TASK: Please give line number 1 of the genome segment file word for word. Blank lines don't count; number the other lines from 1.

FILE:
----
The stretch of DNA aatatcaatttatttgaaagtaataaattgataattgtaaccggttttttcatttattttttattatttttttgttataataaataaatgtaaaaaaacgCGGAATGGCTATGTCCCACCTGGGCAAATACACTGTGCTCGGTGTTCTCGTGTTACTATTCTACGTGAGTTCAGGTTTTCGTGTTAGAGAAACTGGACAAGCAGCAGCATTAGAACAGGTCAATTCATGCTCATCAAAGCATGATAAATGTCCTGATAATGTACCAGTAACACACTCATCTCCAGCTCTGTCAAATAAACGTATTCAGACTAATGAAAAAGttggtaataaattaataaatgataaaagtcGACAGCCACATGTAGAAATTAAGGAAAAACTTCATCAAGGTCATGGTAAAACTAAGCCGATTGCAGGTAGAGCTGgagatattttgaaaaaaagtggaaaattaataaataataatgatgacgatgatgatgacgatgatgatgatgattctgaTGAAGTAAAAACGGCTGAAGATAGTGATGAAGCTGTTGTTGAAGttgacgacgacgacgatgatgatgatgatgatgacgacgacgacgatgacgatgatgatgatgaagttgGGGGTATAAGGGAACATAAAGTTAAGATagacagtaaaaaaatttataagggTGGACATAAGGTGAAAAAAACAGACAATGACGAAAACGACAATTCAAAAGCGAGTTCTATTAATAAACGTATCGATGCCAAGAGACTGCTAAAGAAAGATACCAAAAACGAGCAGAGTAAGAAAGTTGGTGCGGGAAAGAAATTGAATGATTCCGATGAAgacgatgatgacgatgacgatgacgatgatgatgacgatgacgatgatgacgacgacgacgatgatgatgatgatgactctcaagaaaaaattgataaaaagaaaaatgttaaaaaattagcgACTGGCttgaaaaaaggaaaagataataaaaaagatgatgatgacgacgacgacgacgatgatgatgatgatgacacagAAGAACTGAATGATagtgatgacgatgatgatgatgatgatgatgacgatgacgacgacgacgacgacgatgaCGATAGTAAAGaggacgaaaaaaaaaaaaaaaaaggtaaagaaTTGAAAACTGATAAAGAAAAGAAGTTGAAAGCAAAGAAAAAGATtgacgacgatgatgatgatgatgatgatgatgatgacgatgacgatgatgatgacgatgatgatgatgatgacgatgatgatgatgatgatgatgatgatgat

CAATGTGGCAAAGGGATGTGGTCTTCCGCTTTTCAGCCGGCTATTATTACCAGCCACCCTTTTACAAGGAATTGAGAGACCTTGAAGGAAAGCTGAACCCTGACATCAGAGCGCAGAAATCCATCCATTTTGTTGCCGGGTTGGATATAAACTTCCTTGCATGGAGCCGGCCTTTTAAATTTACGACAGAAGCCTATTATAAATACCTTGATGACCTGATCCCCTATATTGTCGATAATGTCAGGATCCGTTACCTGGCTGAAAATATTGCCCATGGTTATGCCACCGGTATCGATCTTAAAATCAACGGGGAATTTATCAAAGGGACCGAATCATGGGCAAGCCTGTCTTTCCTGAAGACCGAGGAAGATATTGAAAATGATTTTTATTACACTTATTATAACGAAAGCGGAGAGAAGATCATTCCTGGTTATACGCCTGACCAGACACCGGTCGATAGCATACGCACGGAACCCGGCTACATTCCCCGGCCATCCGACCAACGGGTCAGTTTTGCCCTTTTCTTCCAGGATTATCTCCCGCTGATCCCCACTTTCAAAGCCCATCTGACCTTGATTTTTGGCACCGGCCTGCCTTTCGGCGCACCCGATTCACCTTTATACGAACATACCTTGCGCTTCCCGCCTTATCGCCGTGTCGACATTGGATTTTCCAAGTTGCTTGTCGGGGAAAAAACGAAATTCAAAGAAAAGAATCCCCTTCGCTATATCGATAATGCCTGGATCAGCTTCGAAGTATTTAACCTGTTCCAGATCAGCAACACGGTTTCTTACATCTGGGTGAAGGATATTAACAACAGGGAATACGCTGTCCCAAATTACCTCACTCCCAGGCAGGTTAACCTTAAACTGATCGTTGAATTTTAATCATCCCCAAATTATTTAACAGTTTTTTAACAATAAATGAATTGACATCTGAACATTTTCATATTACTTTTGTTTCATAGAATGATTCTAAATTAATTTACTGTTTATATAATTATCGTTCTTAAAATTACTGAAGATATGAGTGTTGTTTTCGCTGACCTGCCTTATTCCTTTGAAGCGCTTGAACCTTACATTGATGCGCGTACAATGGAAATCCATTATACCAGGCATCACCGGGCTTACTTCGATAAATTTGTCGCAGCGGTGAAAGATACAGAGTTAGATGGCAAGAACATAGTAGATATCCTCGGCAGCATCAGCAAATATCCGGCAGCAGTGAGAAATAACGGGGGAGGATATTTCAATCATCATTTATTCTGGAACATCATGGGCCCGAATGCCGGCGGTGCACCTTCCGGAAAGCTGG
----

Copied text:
The stretch of DNA aatatcaatttatttgaaagtaataaattgataattgtaaccggttttttcatttattttttattatttttttgttataataaataaatgtaaaaaaacgCGGAATGGCTATGTCCCACCTGGGCAAATACACTGTGCTCGGTGTTCTCGTGTTACTATTCTACGTGAGTTCAGGTTTTCGTGTTAGAGAAACTGGACAAGCAGCAGCATTAGAACAGGTCAATTCATGCTCATCAAAGCATGATAAATGTCCTGATAATGTACCAGTAACACACTCATCTCCAGCTCTGTCAAATAAACGTATTCAGACTAATGAAAAAGttggtaataaattaataaatgataaaagtcGACAGCCACATGTAGAAATTAAGGAAAAACTTCATCAAGGTCATGGTAAAACTAAGCCGATTGCAGGTAGAGCTGgagatattttgaaaaaaagtggaaaattaataaataataatgatgacgatgatgatgacgatgatgatgatgattctgaTGAAGTAAAAACGGCTGAAGATAGTGATGAAGCTGTTGTTGAAGttgacgacgacgacgatgatgatgatgatgatgacgacgacgacgatgacgatgatgatgatgaagttgGGGGTATAAGGGAACATAAAGTTAAGATagacagtaaaaaaatttataagggTGGACATAAGGTGAAAAAAACAGACAATGACGAAAACGACAATTCAAAAGCGAGTTCTATTAATAAACGTATCGATGCCAAGAGACTGCTAAAGAAAGATACCAAAAACGAGCAGAGTAAGAAAGTTGGTGCGGGAAAGAAATTGAATGATTCCGATGAAgacgatgatgacgatgacgatgacgatgatgatgacgatgacgatgatgacgacgacgacgatgatgatgatgatgactctcaagaaaaaattgataaaaagaaaaatgttaaaaaattagcgACTGGCttgaaaaaaggaaaagataataaaaaagatgatgatgacgacgacgacgacgatgatgatgatgatgacacagAAGAACTGAATGATagtgatgacgatgatgatgatgatgatgatgacgatgacgacgacgacgacgacgatgaCGATAGTAAAGaggacgaaaaaaaaaaaaaaaaaggtaaagaaTTGAAAACTGATAAAGAAAAGAAGTTGAAAGCAAAGAAAAAGATtgacgacgatgatgatgatgatgatgatgatgatgacgatgacgatgatgatgacgatgatgatgatgatgacgatgatgatgatgatgatgatgatgatgat